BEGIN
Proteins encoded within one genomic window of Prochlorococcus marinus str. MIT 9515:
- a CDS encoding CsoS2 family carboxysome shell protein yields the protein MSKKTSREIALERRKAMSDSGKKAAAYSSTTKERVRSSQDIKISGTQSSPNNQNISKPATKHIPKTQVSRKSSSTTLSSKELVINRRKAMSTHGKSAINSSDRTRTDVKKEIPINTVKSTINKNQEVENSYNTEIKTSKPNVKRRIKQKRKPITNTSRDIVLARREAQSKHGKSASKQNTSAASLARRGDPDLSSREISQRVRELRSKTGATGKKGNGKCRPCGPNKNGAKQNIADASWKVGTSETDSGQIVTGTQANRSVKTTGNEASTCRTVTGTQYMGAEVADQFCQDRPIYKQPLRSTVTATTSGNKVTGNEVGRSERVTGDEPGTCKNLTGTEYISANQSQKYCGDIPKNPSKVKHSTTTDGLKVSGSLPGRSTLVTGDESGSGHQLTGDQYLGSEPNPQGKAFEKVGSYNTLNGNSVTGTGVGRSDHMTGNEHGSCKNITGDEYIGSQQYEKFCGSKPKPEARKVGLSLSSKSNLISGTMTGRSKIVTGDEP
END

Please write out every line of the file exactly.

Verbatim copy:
Proteins encoded within one genomic window of Prochlorococcus marinus str. MIT 9515:
- a CDS encoding CsoS2 family carboxysome shell protein yields the protein MSKKTSREIALERRKAMSDSGKKAAAYSSTTKERVRSSQDIKISGTQSSPNNQNISKPATKHIPKTQVSRKSSSTTLSSKELVINRRKAMSTHGKSAINSSDRTRTDVKKEIPINTVKSTINKNQEVENSYNTEIKTSKPNVKRRIKQKRKPITNTSRDIVLARREAQSKHGKSASKQNTSAASLARRGDPDLSSREISQRVRELRSKTGATGKKGNGKCRPCGPNKNGAKQNIADASWKVGTSETDSGQIVTGTQANRSVKTTGNEASTCRTVTGTQYMGAEVADQFCQDRPIYKQPLRSTVTATTSGNKVTGNEVGRSERVTGDEPGTCKNLTGTEYISANQSQKYCGDIPKNPSKVKHSTTTDGLKVSGSLPGRSTLVTGDESGSGHQLTGDQYLGSEPNPQGKAFEKVGSYNTLNGNSVTGTGVGRSDHMTGNEHGSCKNITGDEYIGSQQYEKFCGSKPKPEARKVGLSLSSKSNLISGTMTGRSKIVTGDEP